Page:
Monday, May 20, 2013

Phlox - Vali. 2013 Estonia

Phlox - Vali. 2013 MKDK (CD)

Vali is a live offering from Phlox that predominantly features new material, excepting the last two tracks both from the Rebimine + Voltimine album. The always excellent combination of complexity and melodicism are still in full force. Some of the unhinged improvisational aspects of Rebimine + Voltimine have returned, perhaps not surprising given the live setting. The saxophone certainly pushes the envelope and sometimes borders good taste, but reels it back just in time. Though Vali is my least favorite of the three Phlox albums I've heard, it's still quite excellent. I will say this title has grown on me since first hearing it.

Sunday, May 19, 2013

Purson - The Circle & The Blue Door. 2013 England

Purson - The Circle & The Blue Door. 2013 Rise Above

CD issues: 2013 Rise Above; 2013 Metal Blade (USA); 2013 Trooper (Japan)

Starting with strummed acoustic guitar, followed by flute mellotron, shimmering cymbals, and phased female vocals - yea ALRIGHT we're in 1971 again! Do I look like I'm complaining? Helllll, no. A heavy bass run, more mellotron, acoustic guitar, and there it is, heavy organ and psychedelic guitar. Cool, I'm happy. What's for dinner?

Purson is more early 70s rock than progressive rock, and in reality, it fits quite nicely in my Proto Prog with Female Vocals list. Adding now...

If any of the above remotely interests you, then of course you'll want to own this. Another winner from Rise Above!

Friday, May 17, 2013

Gunter Schickert - Samtvogel. 1974 Germany

Günter Schickert - Samtvogel. 1974 private

Other Gunter Schickert features on the UMR

CD reissue: 2013 Important

LP reissues: 1975 Brain; 1980 Brain; 2010 Wah Wah (Spain)

Release details: Until ebay came along, I wasn't aware that Samtvogel had originally been a private press (first two scans). The 3rd photo is the Brain release, that was purchased (not licensed) by Metronome a year later. As you can see, the cover was slightly enhanced to show the artist and title. Also worth noting that this was a later green Brain era pressing, and thus no Metronome was appended. This was the version I first found in a Dallas area record store in the late 1980s, and still own. While most of the "Rock On Brain" series of albums featured substandard covers, I have to admit that I do enjoy the one they pressed for Samtvogel (4th photo). As for reissues, it seemed it would never happen, and was one of the last of the "Green Brain" albums to be considered (there's still a few to go!). But the ice finally broke in 2010 with the announcement of both a CD and an LP reissue. Except only the LP came out! Finally, 3 years later, the CD is here. And it's a beauty! A stunning tri-fold digi-pak (that replicates the original private press cover) with in-depth liner notes and an album review. The CD itself looks like an old Impulse jazz release if considering the back cover (thanks goes to Gnosis Mike for that observation). About the only bummer is the lack of bonus tracks, which is a bit surprising given that Schickert was one of the original "bedroom" composers.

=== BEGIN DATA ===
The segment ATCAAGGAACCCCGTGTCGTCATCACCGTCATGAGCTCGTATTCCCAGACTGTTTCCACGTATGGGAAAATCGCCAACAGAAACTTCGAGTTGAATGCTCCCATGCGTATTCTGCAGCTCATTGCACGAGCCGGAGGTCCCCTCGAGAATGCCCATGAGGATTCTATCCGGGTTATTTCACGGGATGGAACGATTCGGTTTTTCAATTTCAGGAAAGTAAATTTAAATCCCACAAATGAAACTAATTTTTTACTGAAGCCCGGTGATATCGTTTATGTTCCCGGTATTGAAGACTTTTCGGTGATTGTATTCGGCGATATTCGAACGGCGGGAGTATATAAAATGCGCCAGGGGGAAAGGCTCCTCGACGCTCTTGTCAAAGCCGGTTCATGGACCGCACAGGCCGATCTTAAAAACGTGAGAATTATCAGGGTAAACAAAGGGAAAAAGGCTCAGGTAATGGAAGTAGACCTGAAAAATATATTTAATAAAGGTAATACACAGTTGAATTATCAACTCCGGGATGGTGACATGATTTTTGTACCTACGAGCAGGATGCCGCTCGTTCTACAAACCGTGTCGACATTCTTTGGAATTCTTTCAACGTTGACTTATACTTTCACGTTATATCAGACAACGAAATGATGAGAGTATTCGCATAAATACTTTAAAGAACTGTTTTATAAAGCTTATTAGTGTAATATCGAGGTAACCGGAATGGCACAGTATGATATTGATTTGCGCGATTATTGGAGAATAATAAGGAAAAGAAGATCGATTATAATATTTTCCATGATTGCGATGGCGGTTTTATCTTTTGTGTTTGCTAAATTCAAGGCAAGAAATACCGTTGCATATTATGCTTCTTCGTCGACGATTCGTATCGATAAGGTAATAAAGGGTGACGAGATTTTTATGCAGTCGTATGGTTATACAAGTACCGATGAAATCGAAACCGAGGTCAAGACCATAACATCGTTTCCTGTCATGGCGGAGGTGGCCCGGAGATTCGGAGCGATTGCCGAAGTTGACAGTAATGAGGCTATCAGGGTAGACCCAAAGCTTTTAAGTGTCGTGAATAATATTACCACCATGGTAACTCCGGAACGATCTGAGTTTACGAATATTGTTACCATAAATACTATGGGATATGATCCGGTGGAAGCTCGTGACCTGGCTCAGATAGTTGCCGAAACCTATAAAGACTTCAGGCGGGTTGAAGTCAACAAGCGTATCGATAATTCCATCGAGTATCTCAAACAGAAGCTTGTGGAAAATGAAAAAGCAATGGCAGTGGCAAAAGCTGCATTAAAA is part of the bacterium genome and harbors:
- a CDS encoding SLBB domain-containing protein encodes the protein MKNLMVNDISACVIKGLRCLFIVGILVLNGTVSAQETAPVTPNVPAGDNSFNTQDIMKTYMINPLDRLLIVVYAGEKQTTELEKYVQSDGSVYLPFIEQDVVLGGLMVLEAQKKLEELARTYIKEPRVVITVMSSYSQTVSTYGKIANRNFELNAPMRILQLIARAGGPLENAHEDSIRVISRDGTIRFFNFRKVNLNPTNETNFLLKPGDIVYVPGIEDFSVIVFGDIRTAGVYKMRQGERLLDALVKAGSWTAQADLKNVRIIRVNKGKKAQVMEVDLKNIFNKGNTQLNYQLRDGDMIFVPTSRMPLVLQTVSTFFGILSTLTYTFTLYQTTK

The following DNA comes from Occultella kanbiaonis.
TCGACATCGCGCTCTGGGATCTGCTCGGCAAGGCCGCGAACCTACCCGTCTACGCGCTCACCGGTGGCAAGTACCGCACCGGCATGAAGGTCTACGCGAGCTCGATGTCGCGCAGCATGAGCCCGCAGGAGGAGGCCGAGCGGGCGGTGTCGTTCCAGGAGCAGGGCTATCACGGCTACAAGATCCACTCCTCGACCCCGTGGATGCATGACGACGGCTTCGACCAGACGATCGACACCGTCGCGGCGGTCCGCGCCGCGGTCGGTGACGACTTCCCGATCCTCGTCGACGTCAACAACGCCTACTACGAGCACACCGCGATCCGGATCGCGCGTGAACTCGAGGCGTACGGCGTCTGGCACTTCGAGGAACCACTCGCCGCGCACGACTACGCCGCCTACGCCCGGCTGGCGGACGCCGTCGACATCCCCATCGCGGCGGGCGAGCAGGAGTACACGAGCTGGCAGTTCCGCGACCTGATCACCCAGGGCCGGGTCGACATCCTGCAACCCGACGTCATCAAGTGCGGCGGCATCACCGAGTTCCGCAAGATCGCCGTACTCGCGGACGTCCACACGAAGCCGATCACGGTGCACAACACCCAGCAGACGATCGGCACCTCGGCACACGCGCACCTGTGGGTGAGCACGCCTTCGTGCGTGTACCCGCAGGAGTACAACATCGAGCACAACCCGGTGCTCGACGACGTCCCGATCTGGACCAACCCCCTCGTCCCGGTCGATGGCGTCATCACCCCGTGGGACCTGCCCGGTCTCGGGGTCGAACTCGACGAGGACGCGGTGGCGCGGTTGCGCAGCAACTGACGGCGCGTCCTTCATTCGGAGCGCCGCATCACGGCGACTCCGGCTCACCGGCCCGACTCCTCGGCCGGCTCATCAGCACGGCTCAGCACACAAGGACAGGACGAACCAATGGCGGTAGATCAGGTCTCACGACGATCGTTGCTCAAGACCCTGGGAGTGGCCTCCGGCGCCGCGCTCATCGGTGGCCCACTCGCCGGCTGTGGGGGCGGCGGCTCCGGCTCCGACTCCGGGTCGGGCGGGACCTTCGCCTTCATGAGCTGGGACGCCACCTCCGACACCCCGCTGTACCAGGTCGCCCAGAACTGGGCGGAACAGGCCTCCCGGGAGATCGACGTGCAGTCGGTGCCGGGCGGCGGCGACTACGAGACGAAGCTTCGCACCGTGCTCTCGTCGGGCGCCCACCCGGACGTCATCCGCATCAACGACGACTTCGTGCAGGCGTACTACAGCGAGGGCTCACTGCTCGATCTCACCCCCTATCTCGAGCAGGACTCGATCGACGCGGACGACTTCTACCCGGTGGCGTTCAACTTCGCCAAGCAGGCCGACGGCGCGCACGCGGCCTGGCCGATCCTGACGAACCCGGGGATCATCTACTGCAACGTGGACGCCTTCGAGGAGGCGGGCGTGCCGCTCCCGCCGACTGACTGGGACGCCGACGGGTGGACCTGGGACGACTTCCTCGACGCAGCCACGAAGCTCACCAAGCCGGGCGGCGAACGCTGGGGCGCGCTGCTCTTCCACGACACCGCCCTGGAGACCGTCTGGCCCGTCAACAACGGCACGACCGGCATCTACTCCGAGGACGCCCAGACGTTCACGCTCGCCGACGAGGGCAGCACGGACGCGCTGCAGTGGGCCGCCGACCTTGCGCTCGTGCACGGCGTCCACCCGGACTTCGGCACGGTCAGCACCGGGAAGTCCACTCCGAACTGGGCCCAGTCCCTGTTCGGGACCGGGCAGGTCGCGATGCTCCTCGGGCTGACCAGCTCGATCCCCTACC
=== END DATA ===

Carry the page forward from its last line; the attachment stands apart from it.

Notes: Schickert was one of the pioneers of the sound-on-sound guitar based electronik musik movement along with Achim Reichel (AR & Machines) and Manuel Gottsching (Ash Ra Tempel). An intense, burning, cyclical pounding of the senses, as Schickert tries to resolve the angst of the Cold War Berlin world he lives and breathes. A psychotic aural vision that is so perfectly realized. 

Last update: September 27, 2015

Wednesday, May 1, 2013

Gorizont - The Portrait of a Boy. 1989 Russia

Gorizont - The Portrait of a Boy. 1989 Melodiya.

CD reissue: 2000 Boheme Music

Packaging details: Everything I said about "Summer in Town" applies to "Portrait of a Boy". The original cheap vinyl pressing that I once distributed due to popular demand, and that the CD is far superior with excellent liner notes.

Notes: Life at the tractor plant must have caused a certain kind of insanity, as Gorizont returned with one more flourish at producing a highly creative record. On this effort, Gorizont present us with five tracks, with the last piece adding vocals for the first time. Perhaps even more complex than "Summer In Town", this continues the use of ominous fuzz guitar and shifting meters offset by happy melodies. Paradoxes such as this are what make progressive rock such an exciting genre! Comparisons to "Uzed" era Univers Zero wouldn't be entirely inappropriate - understanding that it's highly unlikely Gorizont were familiar with the Belgian band. Similar conclusions are often drawn from different premises.